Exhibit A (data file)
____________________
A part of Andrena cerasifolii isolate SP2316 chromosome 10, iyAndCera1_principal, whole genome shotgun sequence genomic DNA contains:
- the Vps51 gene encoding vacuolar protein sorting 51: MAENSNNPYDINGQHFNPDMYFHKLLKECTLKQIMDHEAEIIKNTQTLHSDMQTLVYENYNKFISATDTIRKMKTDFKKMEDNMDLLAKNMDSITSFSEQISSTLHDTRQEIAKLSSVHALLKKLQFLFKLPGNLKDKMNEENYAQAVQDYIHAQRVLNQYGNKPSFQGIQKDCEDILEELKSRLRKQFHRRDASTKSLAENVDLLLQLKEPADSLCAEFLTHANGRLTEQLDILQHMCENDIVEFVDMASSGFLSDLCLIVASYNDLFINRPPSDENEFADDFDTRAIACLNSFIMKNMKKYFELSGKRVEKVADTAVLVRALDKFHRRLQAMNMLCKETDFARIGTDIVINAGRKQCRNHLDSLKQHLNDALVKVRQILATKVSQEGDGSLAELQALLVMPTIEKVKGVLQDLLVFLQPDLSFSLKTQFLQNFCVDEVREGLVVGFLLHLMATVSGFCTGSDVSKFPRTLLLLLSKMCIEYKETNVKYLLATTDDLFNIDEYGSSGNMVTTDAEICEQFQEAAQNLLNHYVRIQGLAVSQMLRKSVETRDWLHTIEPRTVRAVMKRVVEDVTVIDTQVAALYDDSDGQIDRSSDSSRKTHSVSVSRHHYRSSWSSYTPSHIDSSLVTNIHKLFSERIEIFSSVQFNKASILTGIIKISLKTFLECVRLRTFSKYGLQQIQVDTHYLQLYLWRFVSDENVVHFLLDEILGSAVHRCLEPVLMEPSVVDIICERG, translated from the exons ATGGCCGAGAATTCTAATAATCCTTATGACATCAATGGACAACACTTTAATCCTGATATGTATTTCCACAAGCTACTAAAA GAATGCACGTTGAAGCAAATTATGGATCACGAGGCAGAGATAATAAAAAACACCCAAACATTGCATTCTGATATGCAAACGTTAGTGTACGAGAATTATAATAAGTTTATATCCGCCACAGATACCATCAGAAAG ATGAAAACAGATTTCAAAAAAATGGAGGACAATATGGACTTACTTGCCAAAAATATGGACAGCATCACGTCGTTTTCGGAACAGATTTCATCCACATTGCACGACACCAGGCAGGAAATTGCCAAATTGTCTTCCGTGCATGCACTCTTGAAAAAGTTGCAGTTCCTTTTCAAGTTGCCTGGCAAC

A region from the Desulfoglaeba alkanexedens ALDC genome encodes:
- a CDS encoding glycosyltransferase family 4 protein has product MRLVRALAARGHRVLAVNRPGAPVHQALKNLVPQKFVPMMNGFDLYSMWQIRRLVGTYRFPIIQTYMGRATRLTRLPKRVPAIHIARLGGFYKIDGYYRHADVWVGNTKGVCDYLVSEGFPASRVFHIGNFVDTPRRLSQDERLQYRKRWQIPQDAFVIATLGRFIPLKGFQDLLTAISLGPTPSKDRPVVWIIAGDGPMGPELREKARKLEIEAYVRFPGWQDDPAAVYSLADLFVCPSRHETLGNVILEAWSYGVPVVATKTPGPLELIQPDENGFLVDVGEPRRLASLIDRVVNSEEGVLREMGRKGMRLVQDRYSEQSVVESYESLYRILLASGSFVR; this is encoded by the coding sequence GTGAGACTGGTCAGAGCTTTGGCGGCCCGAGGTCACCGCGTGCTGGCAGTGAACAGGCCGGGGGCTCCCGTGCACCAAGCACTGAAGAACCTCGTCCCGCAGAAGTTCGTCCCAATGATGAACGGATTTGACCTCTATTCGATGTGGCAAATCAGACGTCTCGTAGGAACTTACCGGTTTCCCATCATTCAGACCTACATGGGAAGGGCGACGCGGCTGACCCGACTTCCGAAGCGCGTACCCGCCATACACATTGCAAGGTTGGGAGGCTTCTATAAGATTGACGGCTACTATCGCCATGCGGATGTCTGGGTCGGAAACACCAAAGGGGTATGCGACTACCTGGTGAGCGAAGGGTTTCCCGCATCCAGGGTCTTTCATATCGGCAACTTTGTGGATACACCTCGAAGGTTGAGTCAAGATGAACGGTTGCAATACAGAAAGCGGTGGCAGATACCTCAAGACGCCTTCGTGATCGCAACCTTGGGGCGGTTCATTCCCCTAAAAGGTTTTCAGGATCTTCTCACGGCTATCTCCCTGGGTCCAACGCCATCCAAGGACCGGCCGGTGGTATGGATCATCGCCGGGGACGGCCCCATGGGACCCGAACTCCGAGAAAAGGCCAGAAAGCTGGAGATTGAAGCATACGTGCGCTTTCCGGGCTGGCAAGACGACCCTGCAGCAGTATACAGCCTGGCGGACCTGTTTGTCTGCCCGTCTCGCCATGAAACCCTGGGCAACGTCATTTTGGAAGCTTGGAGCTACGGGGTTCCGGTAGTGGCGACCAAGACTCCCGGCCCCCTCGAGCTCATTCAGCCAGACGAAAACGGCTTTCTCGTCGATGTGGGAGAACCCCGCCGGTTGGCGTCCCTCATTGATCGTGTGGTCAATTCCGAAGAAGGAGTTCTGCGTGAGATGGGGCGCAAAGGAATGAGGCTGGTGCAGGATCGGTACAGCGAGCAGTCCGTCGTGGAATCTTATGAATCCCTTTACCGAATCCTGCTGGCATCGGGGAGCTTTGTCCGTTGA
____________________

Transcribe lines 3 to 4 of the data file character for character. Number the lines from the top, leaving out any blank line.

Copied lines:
A region from the Desulfoglaeba alkanexedens ALDC genome encodes:
- a CDS encoding glycosyltransferase family 4 protein has product MRLVRALAARGHRVLAVNRPGAPVHQALKNLVPQKFVPMMNGFDLYSMWQIRRLVGTYRFPIIQTYMGRATRLTRLPKRVPAIHIARLGGFYKIDGYYRHADVWVGNTKGVCDYLVSEGFPASRVFHIGNFVDTPRRLSQDERLQYRKRWQIPQDAFVIATLGRFIPLKGFQDLLTAISLGPTPSKDRPVVWIIAGDGPMGPELREKARKLEIEAYVRFPGWQDDPAAVYSLADLFVCPSRHETLGNVILEAWSYGVPVVATKTPGPLELIQPDENGFLVDVGEPRRLASLIDRVVNSEEGVLREMGRKGMRLVQDRYSEQSVVESYESLYRILLASGSFVR; this is encoded by the coding sequence GTGAGACTGGTCAGAGCTTTGGCGGCCCGAGGTCACCGCGTGCTGGCAGTGAACAGGCCGGGGGCTCCCGTGCACCAAGCACTGAAGAACCTCGTCCCGCAGAAGTTCGTCCCAATGATGAACGGATTTGACCTCTATTCGATGTGGCAAATCAGACGTCTCGTAGGAACTTACCGGTTTCCCATCATTCAGACCTACATGGGAAGGGCGACGCGGCTGACCCGACTTCCGAAGCGCGTACCCGCCATACACATTGCAAGGTTGGGAGGCTTCTATAAGATTGACGGCTACTATCGCCATGCGGATGTCTGGGTCGGAAACACCAAAGGGGTATGCGACTACCTGGTGAGCGAAGGGTTTCCCGCATCCAGGGTCTTTCATATCGGCAACTTTGTGGATACACCTCGAAGGTTGAGTCAAGATGAACGGTTGCAATACAGAAAGCGGTGGCAGATACCTCAAGACGCCTTCGTGATCGCAACCTTGGGGCGGTTCATTCCCCTAAAAGGTTTTCAGGATCTTCTCACGGCTATCTCCCTGGGTCCAACGCCATCCAAGGACCGGCCGGTGGTATGGATCATCGCCGGGGACGGCCCCATGGGACCCGAACTCCGAGAAAAGGCCAGAAAGCTGGAGATTGAAGCATACGTGCGCTTTCCGGGCTGGCAAGACGACCCTGCAGCAGTATACAGCCTGGCGGACCTGTTTGTCTGCCCGTCTCGCCATGAAACCCTGGGCAACGTCATTTTGGAAGCTTGGAGCTACGGGGTTCCGGTAGTGGCGACCAAGACTCCCGGCCCCCTCGAGCTCATTCAGCCAGACGAAAACGGCTTTCTCGTCGATGTGGGAGAACCCCGCCGGTTGGCGTCCCTCATTGATCGTGTGGTCAATTCCGAAGAAGGAGTTCTGCGTGAGATGGGGCGCAAAGGAATGAGGCTGGTGCAGGATCGGTACAGCGAGCAGTCCGTCGTGGAATCTTATGAATCCCTTTACCGAATCCTGCTGGCATCGGGGAGCTTTGTCCGTTGA